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Medical Terminology > Skeletal System > Flashcards

Flashcards in Skeletal System Deck (97):
1

articular cartilage

thin layer of cartilage that covers the ends of the long bones and the surfaces of the joints

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bone depressions

concave, indented areas or openings in bones

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bone markings

specific features of individual bones

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bone processes

projections or outgrowth of bones

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cancellous bone

spongy bone, not as dense as compact bone

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cervical vertebrae

vertebrae or bones of the neck, C1 through C7

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compact bone

hard outer shell of the bone

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condyle

knucklelike projection at the end of a bone

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crest

distinct border or ridge

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diaphysis

main shaftlike portion of a bone

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epiphyseal line

a layer of cartilage that separates the diaphysis and epiphysis of a bone; also known as the epiphyseal plate

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epiphysis

the end of a bone

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false ribs

rib pairs 8 through 10, which connect to the vertebrae in the back but not to the sternum in the front because they join the seventh rib in the front

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fissure

a groove or depression in a bone; a sulcus

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flat bones

bones that are broad and thin with flat or cured surfaces; such as the sternum

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floating ribs

rib pairs 11 and 12, which connect to the vertebrae in the back but are free of any attachment in the front

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fontanelle

space between the bones of an infant's cranium; "soft spot"

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foramen

hole in a bone through which blood vessels or nerves pass

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fossa

hallow or concave depression in a bone

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haversian canals

system of small canals within compact one that contain blood vessels, lymphatic vessels and nerves.

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hematopoisis

the normal formation and development of blood cells in the bone marrow

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intercostal spaces

spaces between the ribs

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intervertebral disk

a flat, circular, plate-like structure of cartilage that serves as a cushion (or shock absorber) between the vertebrae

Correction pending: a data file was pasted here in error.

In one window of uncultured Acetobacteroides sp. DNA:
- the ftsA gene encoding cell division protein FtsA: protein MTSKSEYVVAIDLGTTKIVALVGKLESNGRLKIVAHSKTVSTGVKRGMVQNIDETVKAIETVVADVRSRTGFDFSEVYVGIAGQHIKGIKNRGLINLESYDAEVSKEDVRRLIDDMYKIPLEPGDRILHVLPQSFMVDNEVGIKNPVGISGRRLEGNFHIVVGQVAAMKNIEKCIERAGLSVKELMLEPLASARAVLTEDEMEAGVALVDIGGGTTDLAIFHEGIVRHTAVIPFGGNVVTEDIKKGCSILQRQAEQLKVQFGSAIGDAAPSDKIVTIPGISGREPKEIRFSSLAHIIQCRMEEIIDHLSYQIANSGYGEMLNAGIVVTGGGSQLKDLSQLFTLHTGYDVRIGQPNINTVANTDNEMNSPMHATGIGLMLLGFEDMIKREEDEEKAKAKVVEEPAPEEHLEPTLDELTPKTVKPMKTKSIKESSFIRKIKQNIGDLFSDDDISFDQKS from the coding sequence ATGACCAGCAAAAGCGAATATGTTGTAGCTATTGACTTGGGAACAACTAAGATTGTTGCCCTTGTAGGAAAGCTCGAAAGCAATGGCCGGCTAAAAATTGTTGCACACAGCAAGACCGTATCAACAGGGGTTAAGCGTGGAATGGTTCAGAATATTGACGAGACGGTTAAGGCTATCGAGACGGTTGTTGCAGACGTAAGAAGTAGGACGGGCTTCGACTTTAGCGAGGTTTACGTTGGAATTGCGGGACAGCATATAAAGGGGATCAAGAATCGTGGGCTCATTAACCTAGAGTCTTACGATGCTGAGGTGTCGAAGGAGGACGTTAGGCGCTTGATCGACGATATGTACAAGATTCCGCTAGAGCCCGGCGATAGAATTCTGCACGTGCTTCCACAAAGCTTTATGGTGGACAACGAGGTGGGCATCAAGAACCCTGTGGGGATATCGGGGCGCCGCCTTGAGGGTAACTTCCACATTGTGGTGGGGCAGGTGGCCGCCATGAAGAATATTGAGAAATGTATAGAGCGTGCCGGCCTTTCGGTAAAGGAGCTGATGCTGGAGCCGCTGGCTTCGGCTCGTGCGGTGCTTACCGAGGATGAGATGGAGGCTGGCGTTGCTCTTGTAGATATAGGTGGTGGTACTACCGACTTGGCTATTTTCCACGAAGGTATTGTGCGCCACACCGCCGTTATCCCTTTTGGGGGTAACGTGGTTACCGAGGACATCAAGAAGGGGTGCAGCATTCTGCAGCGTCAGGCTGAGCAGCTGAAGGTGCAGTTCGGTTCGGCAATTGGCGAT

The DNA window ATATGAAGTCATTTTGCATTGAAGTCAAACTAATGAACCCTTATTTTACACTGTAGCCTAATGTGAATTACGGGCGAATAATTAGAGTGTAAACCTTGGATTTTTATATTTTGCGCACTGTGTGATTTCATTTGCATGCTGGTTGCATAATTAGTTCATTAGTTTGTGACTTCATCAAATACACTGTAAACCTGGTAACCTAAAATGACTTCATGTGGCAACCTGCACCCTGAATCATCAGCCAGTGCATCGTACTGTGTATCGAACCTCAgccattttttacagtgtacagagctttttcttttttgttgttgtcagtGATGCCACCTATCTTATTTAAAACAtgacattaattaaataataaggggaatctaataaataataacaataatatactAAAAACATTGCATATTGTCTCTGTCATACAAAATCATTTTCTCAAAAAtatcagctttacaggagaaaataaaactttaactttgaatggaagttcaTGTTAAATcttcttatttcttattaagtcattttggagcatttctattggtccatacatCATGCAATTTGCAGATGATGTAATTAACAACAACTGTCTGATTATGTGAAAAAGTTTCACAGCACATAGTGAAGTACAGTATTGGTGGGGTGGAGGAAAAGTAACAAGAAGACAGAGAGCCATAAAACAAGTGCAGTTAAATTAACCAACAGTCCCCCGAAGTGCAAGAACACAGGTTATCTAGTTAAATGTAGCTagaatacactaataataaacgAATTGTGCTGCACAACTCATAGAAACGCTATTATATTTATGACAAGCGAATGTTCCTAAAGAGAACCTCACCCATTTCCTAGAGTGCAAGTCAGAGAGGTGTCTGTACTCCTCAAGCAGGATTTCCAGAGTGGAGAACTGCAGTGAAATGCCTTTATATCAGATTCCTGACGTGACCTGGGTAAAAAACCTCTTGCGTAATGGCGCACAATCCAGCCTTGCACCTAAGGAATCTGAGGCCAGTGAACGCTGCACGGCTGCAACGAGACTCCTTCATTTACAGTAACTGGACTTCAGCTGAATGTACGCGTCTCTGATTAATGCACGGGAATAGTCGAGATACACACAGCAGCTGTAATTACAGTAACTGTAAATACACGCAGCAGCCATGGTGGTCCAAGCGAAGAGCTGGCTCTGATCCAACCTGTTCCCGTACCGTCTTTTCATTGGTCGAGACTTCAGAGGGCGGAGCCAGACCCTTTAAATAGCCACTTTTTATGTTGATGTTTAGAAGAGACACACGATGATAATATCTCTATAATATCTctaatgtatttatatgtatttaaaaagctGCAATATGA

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long bones

bones that are longer than they are wide and with distinctive shaped ends, such as the femur

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lumbar vertebrae

the vertebrae of the lower back; L1 through L5

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medullary cavity

he center portion of the shaft of a long bone containing the yellow marrow

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ossification

the conversion of cartilage and fibrous connective tissue to the bone; formation of bone.

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osteoblasts

immature bone cells that actively produce boney tissue

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osteoclasts

large cells that absorb or digest old bone tissue

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osteocytes

mature bone cells

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periosteum

the thick, white, fibrous membrane that covers the surface of a long bone

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red bone marrow

the soft, semifluid substance located in the small spaces of cancellous bone that is the source of blood cell production

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resorption

the process of removing or digesting old bone tissue

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sesamoid bones

irregular bones imbedded in tendons near a join, as in the kneecap

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short bones

bones that are about as long as they are wide and somewhat box shaped, such as the wrist bone

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sinus

an opening or hallow space in a bone; a cavity within a bone

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spine

a sharp projection from the surface of a bone, similar to a crest

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stenosis

an abnormal condition characterized by a narrowing or restriction of an opening or passageway in a body structure.

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sulcus

a groove or depression in a bone; a fissure

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sutures

immovable joints; such as those of the cranium

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thoracic vertebrae

the 12 vertebrae of the chest; T1 through T12

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trabeculae

needlelike bony spicules within cancellous one that contribute to the spongy appearance. Their distribution along lines of stress adds to the strength of the bone

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trochanter

large bony process located below the neck of the femur

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true ribs

the first seven pairs of ribs, which connect to the vertebrae in the back and to the sternum in the front

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tubercle

a small rounded process of bone

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tuberosity

an elevated, broad, rounded process of a bone

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vertebral foramen

a large opening in the center of each vertebra that serves as a passageway for the spinal cord

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yellow marrow

located in the diaphysis of long bones, yellow marrow consists of fatty tissue and is inactive in the formation of blood cells

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osteoporosis

porous bones; bones that were once strong become fragile due to loss of bone density

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osteomalacia

a disease in which the bones become abnormally soft due to a deficiency of calcium and phosphorus in the blood which is necessary for bone mineralization). This disease results in fracture noticeable deformities of the weight bearing bones. When the disease occurs in children, it is called rickets.

51

osteomyelitis

a local or generalized infection of the bone and bone marrow, resulting from a bacterial infection that has spread to the bone tissue through the blood.

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Ewing's Sarcoma